DEAR ABBY: My husband and I are both active duty military. We have been married for three years and have an 18-month-old daughter together. My husband is sweet, handsome and a great father.
We got married very quickly, and I think that’s where our problems began. He isn’t good at communication or showing affection, which leaves me feeling lonely. This, on top of being separated several times due to the military, makes for a very shaky marriage.
I have cheated on him with eight different people since our wedding. The affair I am most ashamed of was when I was pregnant with our daughter. I’m currently in counseling, but I’m still unable to curb my cravings. He always forgives me and allows us to continue being married.
The problem is, I don’t know if he’s really the one for me. I know cheating is wrong and that I’m not only hurting him, but my daughter as well.
Should we divorce? Or should we continue trying to be together? We have talked about marriage counseling, but we are separated so much it makes it hard to get into a good groove. — IS HE THE ONE FOR ME?
DEAR IS HE: I’m glad you’re in counseling because it’s where you need to be right now. The questions you are asking me are ones you should be raising with your therapist.
Separation is part of a military marriage. I agree that for you and your husband to fix what’s wrong with your marriage, he will need to be present and accounted for. I do not think you should make any decision about divorce until he returns from his deployment.
But I DO think that until he’s back, if you cannot “curb your cravings,” you should take every precaution you can against STDs.
More Dear Abby:
DEAR ABBY: I divorced my wife eight years ago. But she still takes every opportunity to make me look bad in front of her family and mine.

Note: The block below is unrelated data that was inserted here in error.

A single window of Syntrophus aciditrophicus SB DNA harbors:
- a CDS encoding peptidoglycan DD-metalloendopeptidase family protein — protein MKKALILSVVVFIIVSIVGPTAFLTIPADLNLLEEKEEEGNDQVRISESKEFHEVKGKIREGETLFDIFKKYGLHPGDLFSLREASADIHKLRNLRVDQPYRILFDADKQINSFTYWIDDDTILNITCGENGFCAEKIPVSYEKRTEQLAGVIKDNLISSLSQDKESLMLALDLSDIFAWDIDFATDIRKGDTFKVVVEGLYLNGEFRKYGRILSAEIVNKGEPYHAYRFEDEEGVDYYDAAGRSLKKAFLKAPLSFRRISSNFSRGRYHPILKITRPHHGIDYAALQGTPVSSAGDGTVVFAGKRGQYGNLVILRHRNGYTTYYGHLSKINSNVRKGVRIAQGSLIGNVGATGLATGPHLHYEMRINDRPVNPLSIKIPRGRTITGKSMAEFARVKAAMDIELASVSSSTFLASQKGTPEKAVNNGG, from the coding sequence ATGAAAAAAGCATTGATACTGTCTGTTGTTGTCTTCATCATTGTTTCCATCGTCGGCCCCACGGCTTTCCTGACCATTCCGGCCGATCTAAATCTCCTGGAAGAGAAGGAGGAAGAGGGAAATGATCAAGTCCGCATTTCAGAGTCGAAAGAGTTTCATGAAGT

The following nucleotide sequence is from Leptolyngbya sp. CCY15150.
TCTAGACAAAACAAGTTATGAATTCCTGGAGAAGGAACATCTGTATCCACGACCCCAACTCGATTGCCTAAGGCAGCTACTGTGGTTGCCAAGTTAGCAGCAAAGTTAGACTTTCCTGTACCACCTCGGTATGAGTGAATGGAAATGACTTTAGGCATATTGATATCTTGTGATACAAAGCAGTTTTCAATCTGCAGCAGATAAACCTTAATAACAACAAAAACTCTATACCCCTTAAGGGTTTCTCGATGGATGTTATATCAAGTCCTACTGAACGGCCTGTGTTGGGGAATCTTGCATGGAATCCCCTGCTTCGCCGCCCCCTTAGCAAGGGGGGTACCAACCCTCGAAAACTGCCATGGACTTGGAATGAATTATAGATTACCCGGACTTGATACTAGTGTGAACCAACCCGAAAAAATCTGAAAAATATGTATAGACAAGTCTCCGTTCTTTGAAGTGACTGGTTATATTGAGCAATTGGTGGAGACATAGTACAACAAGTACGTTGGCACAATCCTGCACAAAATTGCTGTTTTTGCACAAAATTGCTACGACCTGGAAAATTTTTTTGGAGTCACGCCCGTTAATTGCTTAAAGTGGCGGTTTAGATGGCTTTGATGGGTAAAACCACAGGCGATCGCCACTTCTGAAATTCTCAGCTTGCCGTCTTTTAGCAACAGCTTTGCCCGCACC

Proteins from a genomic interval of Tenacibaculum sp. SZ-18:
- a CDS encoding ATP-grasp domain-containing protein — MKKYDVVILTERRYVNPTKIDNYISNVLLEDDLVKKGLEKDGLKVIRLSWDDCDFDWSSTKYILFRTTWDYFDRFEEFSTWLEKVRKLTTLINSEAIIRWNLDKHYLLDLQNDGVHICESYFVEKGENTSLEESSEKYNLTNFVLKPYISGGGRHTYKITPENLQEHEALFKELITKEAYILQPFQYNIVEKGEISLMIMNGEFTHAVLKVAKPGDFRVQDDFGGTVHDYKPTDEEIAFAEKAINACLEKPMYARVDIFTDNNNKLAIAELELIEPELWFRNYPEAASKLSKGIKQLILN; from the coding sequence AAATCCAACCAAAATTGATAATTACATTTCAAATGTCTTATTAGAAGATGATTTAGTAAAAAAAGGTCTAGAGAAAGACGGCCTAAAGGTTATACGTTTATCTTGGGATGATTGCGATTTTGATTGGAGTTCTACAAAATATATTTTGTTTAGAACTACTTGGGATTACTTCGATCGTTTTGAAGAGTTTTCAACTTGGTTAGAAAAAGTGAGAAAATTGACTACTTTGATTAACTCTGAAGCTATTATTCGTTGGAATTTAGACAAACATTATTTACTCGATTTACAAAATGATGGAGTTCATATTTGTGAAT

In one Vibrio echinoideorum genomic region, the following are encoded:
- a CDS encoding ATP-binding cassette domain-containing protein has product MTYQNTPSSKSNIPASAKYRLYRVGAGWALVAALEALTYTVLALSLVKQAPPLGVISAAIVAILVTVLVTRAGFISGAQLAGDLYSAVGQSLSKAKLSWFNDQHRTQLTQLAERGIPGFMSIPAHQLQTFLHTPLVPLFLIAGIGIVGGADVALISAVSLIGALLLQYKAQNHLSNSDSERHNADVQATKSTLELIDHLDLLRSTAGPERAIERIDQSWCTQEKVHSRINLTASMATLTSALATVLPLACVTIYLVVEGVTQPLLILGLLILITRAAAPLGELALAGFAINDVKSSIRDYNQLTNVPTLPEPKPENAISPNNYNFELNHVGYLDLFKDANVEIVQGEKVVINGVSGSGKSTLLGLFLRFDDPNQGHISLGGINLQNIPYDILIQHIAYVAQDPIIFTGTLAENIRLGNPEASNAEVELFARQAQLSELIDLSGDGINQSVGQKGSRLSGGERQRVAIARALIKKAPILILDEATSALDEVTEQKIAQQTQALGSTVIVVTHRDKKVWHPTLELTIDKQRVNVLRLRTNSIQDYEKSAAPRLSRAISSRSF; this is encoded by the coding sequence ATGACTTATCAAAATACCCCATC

I met someone recently, and we care deeply for each other. There are no marriage plans for the future, but I don’t want to keep our relationship a secret. I’m reluctant to tell the family about her because of the fallout it may create, and for fear that my son and daughter may prevent me from seeing my grandchildren.
My new lady is 19 years my junior, which won’t help the situation. I am at a loss about what to do. Can you help? — PANIC IN PITTSBURGH
DEAR PANIC: Eight years after your divorce it should surprise no one that you have finally met someone.
Because your ex-wife’s pattern of behavior all this time has been to try to make you look bad, your family should recognize it for what it is — the reaction of an unhappy and bitter woman who would probably do the same thing even if you entered a monastery.
Live your life and don’t let it be ruled by fear. You divorced your ex eight years ago, but fear is the ball and chain by which she still controls you.
DEAR ABBY: I have a friend who uses her elderly mother’s handicap placard to park in handicap spots even when her mother is not in the car.
My friend is able-bodied. I think this is wrong. Handicap parking spots should be reserved for people who truly need them. When she offers to drive me somewhere, how should I handle it? — UNSURE IN CLEVELAND
DEAR UNSURE: A way to handle it would be to tell your friend how you feel about what she’s doing and refuse to let her park in the handicap zone, or insist on doing the driving.
Dear Abby is written by Abigail Van Buren, also known as Jeanne Phillips, and was founded by her mother, Pauline Phillips. Contact Dear Abby at http://www.DearAbby.com or P.O. Box 69440, Los Angeles, CA 90069.
What teens need to know about sex, drugs, AIDS and getting along with peers and parents is in “What Every Teen Should Know.” Send your name and mailing address, plus check or money order for $7 (U.S. funds), to: Dear Abby, Teen Booklet, P.O. Box 447, Mount Morris, IL 61054-0447. (Shipping and handling are included in the price.)